What is explicit instruction?Posted: March 15, 2017 Embed from Getty Images
When I write about ‘explicit instruction’ I mean something quite specific. It is the set of practices that emerged from the process-product research of the 1960s and 1970s. Briefly, researchers visited classrooms, recorded various teacher behaviours and then looked for correlations between those behaviours and students’ academic gains.
Thomas Good and Jere Brophy worked hard to collate these findings but probably the most elegant summary comes from Barak Rosenshine in an article for American Educator that I often link to and that I strongly recommend.
The experimentalists amongst you will note that this model emerged out of epidemiological research – a set of correlations – rather than from experiments. This is true. But, as Rosenshine points out, it has since been verified in a range of different contexts.
Rosenshine has written a separate piece that helps explain why I prefer the term ‘explicit instruction’ to ‘direct instruction’. The latter term is ambiguous, with Rosenshine identifying five different meanings.
One meaning of ‘direct instruction’ is any form of teacher-led instruction, whether it uses the practices identified in the process-product research or not. Another use of ‘direct instruction’ is pejorative where it is portrayed as a harsh, authoritarian system or as lecturing.
Explicit instruction is clearly not lecturing because it is highly interactive. Rosenshine suggests asking lots of questions. This serves two purposes. Firstly, students will pay attention if they think they might be called upon to contribute at any time. Secondly, teachers suffer from the ‘curse of knowledge‘, a cognitive bias that makes us assume that students understand more than they do. By constantly asking questions, we are forced to backtrack and re-explain concepts that they haven’t grasped. It essentially provides real-time feedback on our performance.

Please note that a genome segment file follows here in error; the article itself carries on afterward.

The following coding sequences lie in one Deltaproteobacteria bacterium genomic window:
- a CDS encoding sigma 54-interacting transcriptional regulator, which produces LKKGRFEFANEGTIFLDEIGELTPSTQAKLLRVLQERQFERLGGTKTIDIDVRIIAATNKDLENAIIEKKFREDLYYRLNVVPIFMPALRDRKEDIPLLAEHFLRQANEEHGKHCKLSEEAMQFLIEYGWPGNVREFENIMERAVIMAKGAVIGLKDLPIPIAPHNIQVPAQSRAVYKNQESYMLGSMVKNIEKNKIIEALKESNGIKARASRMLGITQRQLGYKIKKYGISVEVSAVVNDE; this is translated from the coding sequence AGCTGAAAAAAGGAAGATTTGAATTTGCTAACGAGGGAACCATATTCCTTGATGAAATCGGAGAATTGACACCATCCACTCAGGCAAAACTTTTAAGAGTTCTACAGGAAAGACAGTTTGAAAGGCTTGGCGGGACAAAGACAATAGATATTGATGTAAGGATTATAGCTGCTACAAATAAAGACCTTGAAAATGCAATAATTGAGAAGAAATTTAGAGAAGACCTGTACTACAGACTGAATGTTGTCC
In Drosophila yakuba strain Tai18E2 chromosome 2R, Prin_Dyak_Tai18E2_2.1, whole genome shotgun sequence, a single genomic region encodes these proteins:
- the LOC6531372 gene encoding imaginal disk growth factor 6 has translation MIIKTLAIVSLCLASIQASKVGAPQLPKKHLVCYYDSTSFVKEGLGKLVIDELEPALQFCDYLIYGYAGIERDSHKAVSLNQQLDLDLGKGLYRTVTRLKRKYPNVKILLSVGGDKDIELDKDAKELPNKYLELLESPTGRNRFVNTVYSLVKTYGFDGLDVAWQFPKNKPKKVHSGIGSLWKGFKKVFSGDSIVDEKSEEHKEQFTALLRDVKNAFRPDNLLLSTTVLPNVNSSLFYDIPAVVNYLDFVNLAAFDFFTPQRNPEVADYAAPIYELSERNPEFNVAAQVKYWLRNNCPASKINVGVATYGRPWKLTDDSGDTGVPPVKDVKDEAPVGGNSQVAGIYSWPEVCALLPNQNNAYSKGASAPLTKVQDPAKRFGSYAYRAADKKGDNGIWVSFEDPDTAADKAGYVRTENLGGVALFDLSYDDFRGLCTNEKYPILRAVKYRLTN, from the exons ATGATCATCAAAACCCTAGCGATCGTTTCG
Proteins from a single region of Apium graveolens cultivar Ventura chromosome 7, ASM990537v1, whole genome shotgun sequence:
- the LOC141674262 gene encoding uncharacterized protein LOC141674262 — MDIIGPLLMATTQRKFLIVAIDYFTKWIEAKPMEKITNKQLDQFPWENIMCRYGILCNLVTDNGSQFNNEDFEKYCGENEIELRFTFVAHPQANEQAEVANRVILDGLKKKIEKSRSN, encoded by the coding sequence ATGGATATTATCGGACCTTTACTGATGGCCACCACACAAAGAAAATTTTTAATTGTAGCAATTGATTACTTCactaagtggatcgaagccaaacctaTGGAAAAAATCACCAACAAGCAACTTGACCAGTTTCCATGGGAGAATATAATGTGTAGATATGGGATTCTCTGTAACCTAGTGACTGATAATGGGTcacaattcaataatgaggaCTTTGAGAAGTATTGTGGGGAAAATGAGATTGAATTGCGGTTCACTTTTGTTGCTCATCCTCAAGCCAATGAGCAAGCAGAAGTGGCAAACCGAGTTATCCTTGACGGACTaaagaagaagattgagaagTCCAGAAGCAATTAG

I would also add that, in a supportive explicit setting, students are more likely to ask their own questions of the teacher, providing additional, powerful feedback.
Explicit instruction, in the way that I have defined it, is a whole system. It follows the ‘I do, we do, you do’ model with the ‘you do’ part ranging from a close replication of what the teacher has just done to tackling ill-defined tasks by selecting and applying the strategies the teacher has taught. The defining feature is that canonical methods are fully explained and modelled to students before they attempt to put them into practice themselves. Yet this doesn’t mean that this is the only phase in the process.
When people assert that a particular model of inquiry learning includes some ‘explicit instruction’, they are not using this term in the same way that I am. They must mean a bit of just-in-time lecturing. It’s worth pointing out that ‘inquiry learning featuring a bit of lecturing’ did not emerge out of the process-product research as a highly effective approach.
This also highlights the vast difference in overall levels of guidance between explicit instruction and inquiry learning. Teaching explicitly forces us to confront the curse of knowledge and break things down even more than we might initially think necessary whereas inquiry requires us to leave out some guidance from the outset. The two approach therefore diverge significantly and this is the reason why inquiry is less effective.
A range of objectives
Despite what some may claim, I am aware of no evidence that explicit instruction is good for the recall of basic facts but that some alternative is needed to reach more highfalutin goals.
I teach VCE physics and maths. Both of these subjects have state-set exams and these exams always include some questions that are different in form to those that have come before. This means that I have to teach for transfer. The way I attempt to do this is to get students to master skills and procedures before exposing them to a range of increasingly varied and complex problems – a classic explicit instruction approach.
I have also worked a little with English teachers. The challenge here is to identify the component parts because everyone is focused on the final complex task; the essay. But those components exist; knowledge and understanding of a text, the construction of topic sentences, analysis as opposed to summary and so on.
Is explicit instruction ‘traditional’?
Traditional approaches to education are teacher-led. This is probably biologically primary; the natural way to teach. Humans have presumably been instructing each other since the advent of language.
However, explicit instruction is a particularly effective form of teacher-led instruction. Left to our own devices, we might not replicate all of its features.
I think this leads to an important conclusion. If teachers want to become more effective then explicit instruction is a way to do this that works with the grain. It is going to be easier to adopt than some revolutionary teaching method that probably isn’t very effective anyway.